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Family Matters Newsletter – February   arrow

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Who Will Help Me Make Bread?

By Carla Farrand, Family and Consumer Science Agent, Garfield County

Nothing smells better than freshly baked bread hot from the oven. It gives us the feeling of comfort and love. Making bread is a fun and educational activity to do as a family. Here are a few quick tips to help you have a successful and fun time
baking bread.

Adjusting for Elevation

Making breads can sometimes seem tricky; however, if you practice and adjust for the elevation where you live, this can be a fun family bonding time.

1) Decrease the amount of flour in the recipe. You may need to use up to ¼ less flour than the recipe says. There is enough flour when the dough pulls away from the sides of the bowl. After kneading, it should be soft but not sticky.
2) Increase the amount of liquid in the recipe. This is important if you are substituting part of the flour with whole wheat, rye, or other flours. Add 1 tablespoon or more liquid (water or milk) than in the recipe. Coarse flours need more moisture than basic flour.
3) Reduce the yeast by 1/8 teaspoon. Reducing the yeast helps with providing a firmer bread dough that does not collapse after rising and baking.
4) Control the rising time. Good tasting bread depends on a long, slow rising process. Bread rises quickly at high elevations. There are two ways to slow the rising time for better flavor. First, make your bread dough the day before and allow to rise slowly in the refrigerator overnight. Second, punch the dough down and allow it to rise a second time before shaping.
5) Adjust the oven temperature for baking. Decrease the oven temperature by 1° for every 500 feet above sea level. Baking at a higher temperature will set the crust too quickly, and will not allow the dough to continue rising as it cooks.

Food Safety Tips Before You Begin:

  • Tie back long hair
  • Wash hands with warm water and soap
  • Clean baking and preparation surfaces with warm soapy water, then rinse
  • Put on a clean apron
  • Read the recipe and gather all the ingredients and tools
  • Re-wash hands before beginning to prepare the recipe
  • Never taste raw dough, flour is a raw ingredient and should never be eaten without being cooked first

Let’s Talk

There is a great book that was my favorite as a child called “The Little Red Hen”. This book helps explain the process of making bread from the farm to the table. Here is a link to one of my favorite teachers reading this book in both English and Spanish:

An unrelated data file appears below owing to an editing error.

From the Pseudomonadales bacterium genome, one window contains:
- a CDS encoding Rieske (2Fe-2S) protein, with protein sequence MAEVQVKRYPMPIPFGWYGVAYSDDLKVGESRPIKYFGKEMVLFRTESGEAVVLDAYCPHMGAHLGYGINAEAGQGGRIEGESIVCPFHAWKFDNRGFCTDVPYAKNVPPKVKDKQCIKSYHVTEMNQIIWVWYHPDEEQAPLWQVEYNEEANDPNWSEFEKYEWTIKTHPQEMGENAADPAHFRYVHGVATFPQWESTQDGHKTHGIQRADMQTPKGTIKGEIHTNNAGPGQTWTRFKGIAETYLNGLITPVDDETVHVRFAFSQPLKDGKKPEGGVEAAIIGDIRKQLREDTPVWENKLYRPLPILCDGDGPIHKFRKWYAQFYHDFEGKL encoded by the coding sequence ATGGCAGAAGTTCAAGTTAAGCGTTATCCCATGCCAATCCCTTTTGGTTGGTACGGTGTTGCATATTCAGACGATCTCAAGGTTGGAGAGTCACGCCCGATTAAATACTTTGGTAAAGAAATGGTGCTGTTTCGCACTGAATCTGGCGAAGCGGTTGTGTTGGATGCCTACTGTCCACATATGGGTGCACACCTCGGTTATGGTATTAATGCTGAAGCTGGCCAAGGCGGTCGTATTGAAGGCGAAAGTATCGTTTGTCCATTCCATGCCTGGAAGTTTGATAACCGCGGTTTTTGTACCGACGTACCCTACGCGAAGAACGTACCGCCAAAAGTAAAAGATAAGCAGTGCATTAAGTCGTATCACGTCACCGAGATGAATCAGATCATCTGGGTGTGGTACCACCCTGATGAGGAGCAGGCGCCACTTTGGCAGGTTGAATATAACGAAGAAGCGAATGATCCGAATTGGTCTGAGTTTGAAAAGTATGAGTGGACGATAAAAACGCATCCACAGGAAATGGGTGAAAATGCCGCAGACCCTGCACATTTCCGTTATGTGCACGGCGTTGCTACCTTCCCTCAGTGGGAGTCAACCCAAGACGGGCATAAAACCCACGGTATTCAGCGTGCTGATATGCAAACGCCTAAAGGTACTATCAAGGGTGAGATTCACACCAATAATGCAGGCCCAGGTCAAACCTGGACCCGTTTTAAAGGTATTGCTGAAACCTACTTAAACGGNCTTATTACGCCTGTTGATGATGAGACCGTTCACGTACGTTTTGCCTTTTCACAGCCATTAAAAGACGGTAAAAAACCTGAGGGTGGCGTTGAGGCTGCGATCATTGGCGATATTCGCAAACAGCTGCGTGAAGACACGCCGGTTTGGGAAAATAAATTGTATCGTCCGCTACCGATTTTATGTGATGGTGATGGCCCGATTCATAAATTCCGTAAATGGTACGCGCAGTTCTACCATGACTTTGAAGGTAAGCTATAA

There is a lot of science that goes into baking bread. Proofing is the process of making sure that the yeast is active and ready to grow, to create the gases needed for the bread to rise. Kneading is the process of developing the gluten to create the elastic surface to hold the gases developed by the yeast.

Recipes for Health

Basic Bread Recipe

  • 1 package yeast (2 ¼ teaspoons, avoid rapid rise yeast)
  • 1 ¼ cups warm water (110° F)
  • 1 tablespoon sugar
  • 1 teaspoon salt
  • 1 tablespoon oil (such as olive or canola oil)
  • 3 to 4 cups of all-purpose or bread flour

In a large bowl, add warm water, and sprinkle yeast over the water. Stir in the sugar and allow to sit for 2 to 5 minutes for proofing. Then add salt and oil and stir slightly. Start by adding 1 cup of flour to the mixture and stir until smooth. Then add flour 1/2 cup at a time until the dough is soft, pulled together in a ball and is stiff enough to handle. Turn the dough out onto a lightly floured surface and knead until the dough is smooth, elastic and does not stick to the surface or hands, about 5 to 10 minutes. Lightly coat a mixing bowl with oil or nonstick cooking spray. Place dough in bowl, top side down first (to lightly coat with oil), then turn dough over. Cover bowl with plastic wrap and let dough rise until double in size, either on the counter or in the refrigerator overnight. Lightly coat a 9” x 5” bread pan with a nonstick cooking spray. Punch down the dough, turn it out onto a floured surface and shape into a loaf of bread. Place dough in the bread pan. Cover and let rise until double in size. Bake at 375°F (350° F for a dark pan) for 30 to 40 minutes. Bread is done when internal temperature reaches at least 190oF. Crust should be golden-brown. Cool bread in pan for about 5 minutes; then remove from pan and cool to room temperature on a cooling rack.

“Now, who will help me eat the bread?”